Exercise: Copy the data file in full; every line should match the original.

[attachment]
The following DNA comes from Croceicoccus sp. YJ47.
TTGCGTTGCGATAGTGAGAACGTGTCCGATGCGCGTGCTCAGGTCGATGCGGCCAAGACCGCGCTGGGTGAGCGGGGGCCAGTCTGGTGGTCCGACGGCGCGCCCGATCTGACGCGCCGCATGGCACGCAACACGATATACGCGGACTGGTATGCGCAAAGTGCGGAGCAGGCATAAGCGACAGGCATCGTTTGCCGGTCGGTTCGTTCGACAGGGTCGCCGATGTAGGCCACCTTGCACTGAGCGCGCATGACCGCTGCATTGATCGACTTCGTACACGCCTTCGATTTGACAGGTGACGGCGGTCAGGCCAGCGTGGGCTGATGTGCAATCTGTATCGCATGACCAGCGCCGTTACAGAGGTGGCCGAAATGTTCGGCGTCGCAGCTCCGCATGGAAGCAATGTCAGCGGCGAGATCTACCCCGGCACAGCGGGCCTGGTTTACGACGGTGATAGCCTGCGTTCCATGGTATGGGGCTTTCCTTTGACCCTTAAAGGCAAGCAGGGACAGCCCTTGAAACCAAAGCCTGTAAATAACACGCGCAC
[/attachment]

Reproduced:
The following DNA comes from Croceicoccus sp. YJ47.
TTGCGTTGCGATAGTGAGAACGTGTCCGATGCGCGTGCTCAGGTCGATGCGGCCAAGACCGCGCTGGGTGAGCGGGGGCCAGTCTGGTGGTCCGACGGCGCGCCCGATCTGACGCGCCGCATGGCACGCAACACGATATACGCGGACTGGTATGCGCAAAGTGCGGAGCAGGCATAAGCGACAGGCATCGTTTGCCGGTCGGTTCGTTCGACAGGGTCGCCGATGTAGGCCACCTTGCACTGAGCGCGCATGACCGCTGCATTGATCGACTTCGTACACGCCTTCGATTTGACAGGTGACGGCGGTCAGGCCAGCGTGGGCTGATGTGCAATCTGTATCGCATGACCAGCGCCGTTACAGAGGTGGCCGAAATGTTCGGCGTCGCAGCTCCGCATGGAAGCAATGTCAGCGGCGAGATCTACCCCGGCACAGCGGGCCTGGTTTACGACGGTGATAGCCTGCGTTCCATGGTATGGGGCTTTCCTTTGACCCTTAAAGGCAAGCAGGGACAGCCCTTGAAACCAAAGCCTGTAAATAACACGCGCAC